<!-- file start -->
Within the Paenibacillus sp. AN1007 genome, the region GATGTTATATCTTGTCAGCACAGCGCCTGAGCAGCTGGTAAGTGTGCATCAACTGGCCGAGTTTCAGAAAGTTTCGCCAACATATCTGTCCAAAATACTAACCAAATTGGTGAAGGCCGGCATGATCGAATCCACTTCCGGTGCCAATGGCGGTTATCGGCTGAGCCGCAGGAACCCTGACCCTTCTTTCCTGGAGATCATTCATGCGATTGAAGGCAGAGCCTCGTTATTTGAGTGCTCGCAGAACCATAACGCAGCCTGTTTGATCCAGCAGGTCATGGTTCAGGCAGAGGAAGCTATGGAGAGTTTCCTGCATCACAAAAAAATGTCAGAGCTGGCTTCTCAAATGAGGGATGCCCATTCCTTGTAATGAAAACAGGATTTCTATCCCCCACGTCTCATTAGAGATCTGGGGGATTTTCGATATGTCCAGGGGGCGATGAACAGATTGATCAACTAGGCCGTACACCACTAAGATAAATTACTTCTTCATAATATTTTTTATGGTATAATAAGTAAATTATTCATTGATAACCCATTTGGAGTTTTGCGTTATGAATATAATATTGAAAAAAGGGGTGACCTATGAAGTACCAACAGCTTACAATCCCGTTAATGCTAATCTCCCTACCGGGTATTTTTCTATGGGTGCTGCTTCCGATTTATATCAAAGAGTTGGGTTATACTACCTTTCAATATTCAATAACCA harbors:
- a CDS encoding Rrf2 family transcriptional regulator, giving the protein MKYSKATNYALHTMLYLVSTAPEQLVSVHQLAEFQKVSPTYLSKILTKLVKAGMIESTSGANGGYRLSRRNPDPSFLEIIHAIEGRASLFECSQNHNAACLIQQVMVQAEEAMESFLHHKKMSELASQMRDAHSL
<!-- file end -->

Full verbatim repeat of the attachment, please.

Within the Paenibacillus sp. AN1007 genome, the region GATGTTATATCTTGTCAGCACAGCGCCTGAGCAGCTGGTAAGTGTGCATCAACTGGCCGAGTTTCAGAAAGTTTCGCCAACATATCTGTCCAAAATACTAACCAAATTGGTGAAGGCCGGCATGATCGAATCCACTTCCGGTGCCAATGGCGGTTATCGGCTGAGCCGCAGGAACCCTGACCCTTCTTTCCTGGAGATCATTCATGCGATTGAAGGCAGAGCCTCGTTATTTGAGTGCTCGCAGAACCATAACGCAGCCTGTTTGATCCAGCAGGTCATGGTTCAGGCAGAGGAAGCTATGGAGAGTTTCCTGCATCACAAAAAAATGTCAGAGCTGGCTTCTCAAATGAGGGATGCCCATTCCTTGTAATGAAAACAGGATTTCTATCCCCCACGTCTCATTAGAGATCTGGGGGATTTTCGATATGTCCAGGGGGCGATGAACAGATTGATCAACTAGGCCGTACACCACTAAGATAAATTACTTCTTCATAATATTTTTTATGGTATAATAAGTAAATTATTCATTGATAACCCATTTGGAGTTTTGCGTTATGAATATAATATTGAAAAAAGGGGTGACCTATGAAGTACCAACAGCTTACAATCCCGTTAATGCTAATCTCCCTACCGGGTATTTTTCTATGGGTGCTGCTTCCGATTTATATCAAAGAGTTGGGTTATACTACCTTTCAATATTCAATAACCA harbors:
- a CDS encoding Rrf2 family transcriptional regulator, giving the protein MKYSKATNYALHTMLYLVSTAPEQLVSVHQLAEFQKVSPTYLSKILTKLVKAGMIESTSGANGGYRLSRRNPDPSFLEIIHAIEGRASLFECSQNHNAACLIQQVMVQAEEAMESFLHHKKMSELASQMRDAHSL